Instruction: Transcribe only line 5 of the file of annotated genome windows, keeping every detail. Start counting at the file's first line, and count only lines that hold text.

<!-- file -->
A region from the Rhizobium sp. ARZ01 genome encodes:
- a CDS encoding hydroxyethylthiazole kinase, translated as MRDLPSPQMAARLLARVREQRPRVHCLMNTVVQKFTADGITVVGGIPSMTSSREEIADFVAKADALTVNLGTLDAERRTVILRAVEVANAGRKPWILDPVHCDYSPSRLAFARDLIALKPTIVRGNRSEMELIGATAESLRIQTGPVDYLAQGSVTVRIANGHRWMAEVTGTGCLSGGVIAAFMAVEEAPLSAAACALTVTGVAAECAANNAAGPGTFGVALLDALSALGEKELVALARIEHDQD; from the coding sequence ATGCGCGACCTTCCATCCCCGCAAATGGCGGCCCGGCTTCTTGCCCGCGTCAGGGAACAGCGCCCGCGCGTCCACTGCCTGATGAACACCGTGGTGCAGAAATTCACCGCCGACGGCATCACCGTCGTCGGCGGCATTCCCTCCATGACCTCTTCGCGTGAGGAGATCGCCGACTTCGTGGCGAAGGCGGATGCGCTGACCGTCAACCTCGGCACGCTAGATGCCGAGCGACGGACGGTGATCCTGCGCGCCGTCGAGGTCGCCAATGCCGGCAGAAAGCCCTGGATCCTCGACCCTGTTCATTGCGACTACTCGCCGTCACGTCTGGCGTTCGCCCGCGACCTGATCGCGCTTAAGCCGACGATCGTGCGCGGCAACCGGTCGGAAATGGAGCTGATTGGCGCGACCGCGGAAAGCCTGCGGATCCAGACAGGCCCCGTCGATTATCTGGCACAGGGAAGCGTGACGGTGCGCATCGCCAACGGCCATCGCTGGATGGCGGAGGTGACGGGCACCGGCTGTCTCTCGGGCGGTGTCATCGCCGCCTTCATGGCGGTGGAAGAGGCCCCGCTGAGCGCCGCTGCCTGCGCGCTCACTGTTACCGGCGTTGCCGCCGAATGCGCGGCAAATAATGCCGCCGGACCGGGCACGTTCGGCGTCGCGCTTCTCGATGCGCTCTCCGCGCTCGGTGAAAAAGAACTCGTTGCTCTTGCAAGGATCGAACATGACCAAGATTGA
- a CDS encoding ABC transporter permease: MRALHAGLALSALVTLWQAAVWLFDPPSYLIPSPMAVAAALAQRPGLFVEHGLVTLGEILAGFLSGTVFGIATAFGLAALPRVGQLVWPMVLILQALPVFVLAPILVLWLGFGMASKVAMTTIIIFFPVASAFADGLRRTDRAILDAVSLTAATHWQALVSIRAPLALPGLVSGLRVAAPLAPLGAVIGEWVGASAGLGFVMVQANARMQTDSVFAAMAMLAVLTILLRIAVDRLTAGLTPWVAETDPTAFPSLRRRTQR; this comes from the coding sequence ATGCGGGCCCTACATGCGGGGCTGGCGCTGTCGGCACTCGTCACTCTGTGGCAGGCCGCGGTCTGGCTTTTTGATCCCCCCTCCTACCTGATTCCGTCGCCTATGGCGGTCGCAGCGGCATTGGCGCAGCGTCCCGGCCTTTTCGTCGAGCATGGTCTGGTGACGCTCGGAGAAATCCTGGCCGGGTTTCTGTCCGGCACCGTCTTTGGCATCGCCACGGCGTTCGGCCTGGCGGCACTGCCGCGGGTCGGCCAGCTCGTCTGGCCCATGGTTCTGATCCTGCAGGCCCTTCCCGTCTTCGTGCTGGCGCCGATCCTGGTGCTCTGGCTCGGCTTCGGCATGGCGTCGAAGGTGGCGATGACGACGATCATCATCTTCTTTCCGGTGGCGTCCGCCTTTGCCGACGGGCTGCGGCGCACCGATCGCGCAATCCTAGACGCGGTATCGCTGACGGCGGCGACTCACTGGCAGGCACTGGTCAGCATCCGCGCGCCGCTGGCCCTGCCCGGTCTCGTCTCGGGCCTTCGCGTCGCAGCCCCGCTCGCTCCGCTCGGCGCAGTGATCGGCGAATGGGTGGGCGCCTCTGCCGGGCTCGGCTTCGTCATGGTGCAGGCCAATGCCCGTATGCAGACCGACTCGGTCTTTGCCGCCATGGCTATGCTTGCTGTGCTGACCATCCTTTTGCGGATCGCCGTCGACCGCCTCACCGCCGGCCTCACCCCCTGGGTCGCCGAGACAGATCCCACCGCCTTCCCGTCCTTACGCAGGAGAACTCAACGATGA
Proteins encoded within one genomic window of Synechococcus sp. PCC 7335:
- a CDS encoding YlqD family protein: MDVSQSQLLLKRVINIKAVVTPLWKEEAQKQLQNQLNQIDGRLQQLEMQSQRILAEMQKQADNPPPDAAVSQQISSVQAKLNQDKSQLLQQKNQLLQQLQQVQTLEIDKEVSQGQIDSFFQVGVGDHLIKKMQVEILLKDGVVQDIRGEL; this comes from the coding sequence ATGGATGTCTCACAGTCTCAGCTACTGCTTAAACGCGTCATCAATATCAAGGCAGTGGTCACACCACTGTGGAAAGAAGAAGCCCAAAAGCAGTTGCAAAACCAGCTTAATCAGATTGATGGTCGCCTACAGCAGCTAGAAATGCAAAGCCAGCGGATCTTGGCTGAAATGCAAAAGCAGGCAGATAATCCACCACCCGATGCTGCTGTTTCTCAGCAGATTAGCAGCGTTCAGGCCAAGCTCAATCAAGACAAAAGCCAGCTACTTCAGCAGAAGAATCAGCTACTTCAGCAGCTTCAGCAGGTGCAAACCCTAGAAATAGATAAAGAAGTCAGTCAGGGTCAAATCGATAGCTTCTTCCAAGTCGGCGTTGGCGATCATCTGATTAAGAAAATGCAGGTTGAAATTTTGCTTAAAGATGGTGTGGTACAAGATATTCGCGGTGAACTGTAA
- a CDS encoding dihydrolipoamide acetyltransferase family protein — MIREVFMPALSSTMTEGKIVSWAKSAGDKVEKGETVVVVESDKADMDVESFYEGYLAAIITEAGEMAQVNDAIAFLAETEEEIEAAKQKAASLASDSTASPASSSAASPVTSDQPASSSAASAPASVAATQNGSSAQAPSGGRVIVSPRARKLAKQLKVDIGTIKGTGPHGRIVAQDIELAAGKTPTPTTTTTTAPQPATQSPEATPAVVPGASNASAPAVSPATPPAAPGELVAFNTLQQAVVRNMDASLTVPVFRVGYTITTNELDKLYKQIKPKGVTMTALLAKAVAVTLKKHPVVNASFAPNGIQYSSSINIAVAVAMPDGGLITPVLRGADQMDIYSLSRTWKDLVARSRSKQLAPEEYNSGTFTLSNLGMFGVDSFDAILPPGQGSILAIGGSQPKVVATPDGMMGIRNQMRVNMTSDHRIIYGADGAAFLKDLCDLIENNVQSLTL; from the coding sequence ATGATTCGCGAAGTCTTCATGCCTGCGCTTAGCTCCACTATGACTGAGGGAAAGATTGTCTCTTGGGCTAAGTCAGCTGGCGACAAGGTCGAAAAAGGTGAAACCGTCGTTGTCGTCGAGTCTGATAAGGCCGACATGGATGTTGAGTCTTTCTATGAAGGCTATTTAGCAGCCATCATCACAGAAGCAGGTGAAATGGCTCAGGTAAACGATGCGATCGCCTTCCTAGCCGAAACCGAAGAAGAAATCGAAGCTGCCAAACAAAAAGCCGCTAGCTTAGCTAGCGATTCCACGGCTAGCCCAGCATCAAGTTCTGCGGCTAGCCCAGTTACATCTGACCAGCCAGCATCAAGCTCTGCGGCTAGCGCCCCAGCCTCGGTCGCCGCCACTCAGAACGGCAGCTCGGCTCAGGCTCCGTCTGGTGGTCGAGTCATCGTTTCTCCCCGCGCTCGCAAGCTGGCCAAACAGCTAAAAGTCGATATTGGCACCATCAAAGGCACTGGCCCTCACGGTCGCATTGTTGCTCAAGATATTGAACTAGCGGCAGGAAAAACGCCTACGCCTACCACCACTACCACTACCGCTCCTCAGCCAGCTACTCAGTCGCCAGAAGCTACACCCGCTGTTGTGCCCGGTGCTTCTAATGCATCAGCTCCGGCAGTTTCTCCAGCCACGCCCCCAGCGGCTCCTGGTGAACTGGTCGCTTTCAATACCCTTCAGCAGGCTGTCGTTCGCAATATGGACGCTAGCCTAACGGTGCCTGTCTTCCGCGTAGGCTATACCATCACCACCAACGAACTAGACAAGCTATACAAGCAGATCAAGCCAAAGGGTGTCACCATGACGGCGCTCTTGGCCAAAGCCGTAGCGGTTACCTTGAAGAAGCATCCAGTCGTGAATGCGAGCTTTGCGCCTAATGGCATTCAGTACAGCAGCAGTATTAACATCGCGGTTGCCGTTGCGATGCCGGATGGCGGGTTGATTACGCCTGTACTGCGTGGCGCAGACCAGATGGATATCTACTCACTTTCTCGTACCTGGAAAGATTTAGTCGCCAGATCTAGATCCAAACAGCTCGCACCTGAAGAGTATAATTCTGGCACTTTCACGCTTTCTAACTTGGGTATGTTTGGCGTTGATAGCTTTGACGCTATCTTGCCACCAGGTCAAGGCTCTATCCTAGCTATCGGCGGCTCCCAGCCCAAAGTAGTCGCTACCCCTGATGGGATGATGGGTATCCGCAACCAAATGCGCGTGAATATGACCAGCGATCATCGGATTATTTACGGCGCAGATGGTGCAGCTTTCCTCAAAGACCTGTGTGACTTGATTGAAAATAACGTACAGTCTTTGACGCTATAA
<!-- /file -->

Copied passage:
- a CDS encoding YlqD family protein: MDVSQSQLLLKRVINIKAVVTPLWKEEAQKQLQNQLNQIDGRLQQLEMQSQRILAEMQKQADNPPPDAAVSQQISSVQAKLNQDKSQLLQQKNQLLQQLQQVQTLEIDKEVSQGQIDSFFQVGVGDHLIKKMQVEILLKDGVVQDIRGEL; this comes from the coding sequence ATGGATGTCTCACAGTCTCAGCTACTGCTTAAACGCGTCATCAATATCAAGGCAGTGGTCACACCACTGTGGAAAGAAGAAGCCCAAAAGCAGTTGCAAAACCAGCTTAATCAGATTGATGGTCGCCTACAGCAGCTAGAAATGCAAAGCCAGCGGATCTTGGCTGAAATGCAAAAGCAGGCAGATAATCCACCACCCGATGCTGCTGTTTCTCAGCAGATTAGCAGCGTTCAGGCCAAGCTCAATCAAGACAAAAGCCAGCTACTTCAGCAGAAGAATCAGCTACTTCAGCAGCTTCAGCAGGTGCAAACCCTAGAAATAGATAAAGAAGTCAGTCAGGGTCAAATCGATAGCTTCTTCCAAGTCGGCGTTGGCGATCATCTGATTAAGAAAATGCAGGTTGAAATTTTGCTTAAAGATGGTGTGGTACAAGATATTCGCGGTGAACTGTAA